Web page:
Basic Information Your Event Website Needs to Have

March 17, 2011 - 6 minutes read

If you are either looking to build your event website for the first time or feeling like your current website needs an upgrade, it’s very exciting and easy to get caught up in the fun of designing graphics, creating slideshows and creating videos.

You want your design to be fun and exciting but you also want it to be full of all the information your potential participants, sponsors and volunteers need to know. 

event website setupMost large events go all out and have the expertise (and money) to build a very detailed website that includes rotating content, news feeds, social media links, etc. But you’ll notice that it’s still extremely easy to find all the same information you would for a smaller event using just a basic event listing (date, time, registration, maps, directions, past results)

So before you are ready to launch your website to the public, here’s a quick list of items you’ll want to make sure you’ve got covered:

  1. Event Name, Date, Location
    Simple. These basics should be big, bold and at the top of every page on your event website. While potential participants are cruising your website, they may become more interested and wonder “What date is the race again?”  You don’t want them to have to leave what they are reading to go back to the homepage and back again.
  2. Full Address of Event Location
    Even if the name of the host city is IN the name of the event (like The Great Milwaukee Race), you should never assume all the potential participants that find your website will be local enough to know that city and also know where the starting location of “AJ Bombers” restaurant is located.  Notice how the Great Milwaukee Race lists the name of the location and the street address on their mainpage.  We highly suggest putting the full name and address of your event location on the main webpage, or creating a separate tab on your website specifically for written directions that also has a link to your address on a service like Google Maps.

  3. Registration Information
    Registration information should be consolidated into one place.  When listing the options participants have to register for (like olympic or sprint distance), you should also clearly state the price for each option along with any “early bird” or “member” discounts.  Don’t make them have to actually start the registration process to have to find out how much it costs.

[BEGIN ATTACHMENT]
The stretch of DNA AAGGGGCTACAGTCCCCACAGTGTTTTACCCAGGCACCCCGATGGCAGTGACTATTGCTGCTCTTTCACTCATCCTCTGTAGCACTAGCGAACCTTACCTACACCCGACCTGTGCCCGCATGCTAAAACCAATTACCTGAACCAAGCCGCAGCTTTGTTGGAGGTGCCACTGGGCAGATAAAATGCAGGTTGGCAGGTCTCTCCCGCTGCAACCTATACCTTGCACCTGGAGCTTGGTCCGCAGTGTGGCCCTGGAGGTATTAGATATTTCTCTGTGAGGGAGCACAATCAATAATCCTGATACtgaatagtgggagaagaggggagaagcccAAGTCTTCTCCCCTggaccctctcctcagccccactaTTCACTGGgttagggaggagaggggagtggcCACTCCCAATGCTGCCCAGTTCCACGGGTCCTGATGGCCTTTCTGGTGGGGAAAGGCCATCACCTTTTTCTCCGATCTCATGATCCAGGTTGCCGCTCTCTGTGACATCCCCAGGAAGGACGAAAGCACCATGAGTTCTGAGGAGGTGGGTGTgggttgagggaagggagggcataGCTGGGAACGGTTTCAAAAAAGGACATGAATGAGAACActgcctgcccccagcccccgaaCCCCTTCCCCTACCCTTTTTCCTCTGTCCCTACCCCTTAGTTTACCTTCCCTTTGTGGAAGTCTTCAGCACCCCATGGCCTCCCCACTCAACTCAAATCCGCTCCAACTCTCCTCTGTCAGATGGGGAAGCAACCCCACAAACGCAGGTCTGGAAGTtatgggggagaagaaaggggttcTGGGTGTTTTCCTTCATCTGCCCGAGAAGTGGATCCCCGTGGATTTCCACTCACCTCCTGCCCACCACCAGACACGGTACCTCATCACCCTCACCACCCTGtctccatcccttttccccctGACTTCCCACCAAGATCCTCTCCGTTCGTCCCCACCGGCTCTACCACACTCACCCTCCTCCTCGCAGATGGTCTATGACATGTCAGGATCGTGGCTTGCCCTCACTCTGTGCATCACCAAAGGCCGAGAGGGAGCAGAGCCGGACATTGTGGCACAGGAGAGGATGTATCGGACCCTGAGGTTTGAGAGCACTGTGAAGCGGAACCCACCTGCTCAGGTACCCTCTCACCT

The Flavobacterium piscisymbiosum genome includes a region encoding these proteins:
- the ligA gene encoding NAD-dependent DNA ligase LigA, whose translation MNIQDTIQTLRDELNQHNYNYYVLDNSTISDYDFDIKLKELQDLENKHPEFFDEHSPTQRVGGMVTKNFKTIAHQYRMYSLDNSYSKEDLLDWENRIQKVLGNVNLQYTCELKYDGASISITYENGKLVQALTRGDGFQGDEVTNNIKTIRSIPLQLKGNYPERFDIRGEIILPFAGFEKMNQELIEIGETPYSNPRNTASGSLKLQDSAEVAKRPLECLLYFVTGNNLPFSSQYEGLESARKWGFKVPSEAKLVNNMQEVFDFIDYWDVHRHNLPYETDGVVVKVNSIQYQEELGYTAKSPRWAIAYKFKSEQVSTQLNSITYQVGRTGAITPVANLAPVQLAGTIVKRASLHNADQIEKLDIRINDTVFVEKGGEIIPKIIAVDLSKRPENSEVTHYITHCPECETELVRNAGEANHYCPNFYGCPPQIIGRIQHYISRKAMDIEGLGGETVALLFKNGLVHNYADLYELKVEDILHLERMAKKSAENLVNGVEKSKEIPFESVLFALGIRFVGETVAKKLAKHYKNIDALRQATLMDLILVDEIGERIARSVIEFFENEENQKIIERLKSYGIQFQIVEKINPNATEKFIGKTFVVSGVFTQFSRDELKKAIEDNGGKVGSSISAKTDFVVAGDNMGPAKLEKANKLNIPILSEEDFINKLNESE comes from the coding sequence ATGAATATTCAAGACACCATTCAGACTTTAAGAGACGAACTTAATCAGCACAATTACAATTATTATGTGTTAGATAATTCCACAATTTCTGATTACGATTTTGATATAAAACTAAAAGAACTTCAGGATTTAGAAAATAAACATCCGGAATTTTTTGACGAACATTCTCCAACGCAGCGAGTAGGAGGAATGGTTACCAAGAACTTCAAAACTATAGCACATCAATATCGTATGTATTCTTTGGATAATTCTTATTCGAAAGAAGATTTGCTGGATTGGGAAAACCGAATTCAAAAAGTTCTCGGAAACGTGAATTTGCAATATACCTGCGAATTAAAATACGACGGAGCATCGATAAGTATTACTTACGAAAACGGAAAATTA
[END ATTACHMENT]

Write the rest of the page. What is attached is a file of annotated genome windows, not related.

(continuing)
4. Awards/Swag
    As an athlete, I want to know what I’m going to get in exchange for my registration payment.  I want to know that registering for your event is a good value for me.  Be sure to have list the prizes you will be giving out to your winners along with what every participant gets preferably on the same page as the registration information.  $30 to run a 10k seems like a great deal when you also get a free pancake breakfast and an event visor!
  5. Past Results
    Many high-end athletes will want to see past results so they can “size up” what their competition might be if they compete in your event.  Also, newer athletes may want to “size up” their competition so they know if your event is more for serious competitors or more age-group participation.  The easiest way for them to do this is view past results and see where they would fit in.
  6. Event Contact Info
    It’s nearly impossible to anticipate every question participants may have about your event.  So make it easy for them to find a way to contact you if they can’t find the answer on your website.  Consider listing more than one phone number and email address along with the contact person’s name.
  7. “Register Now!”
    Once someone has checked out your website and decided they want to register, make sure the link to your online event registration page is easy to find on every page of your event website.  And make sure your online registration software let’s you link straight to your registration page.  Don’t make your potential participant have to go to your online registration providers website and dig through their pages to search for your event by name or date.

If you are a participant or an event director, what other elements have you found to be essential for an event website?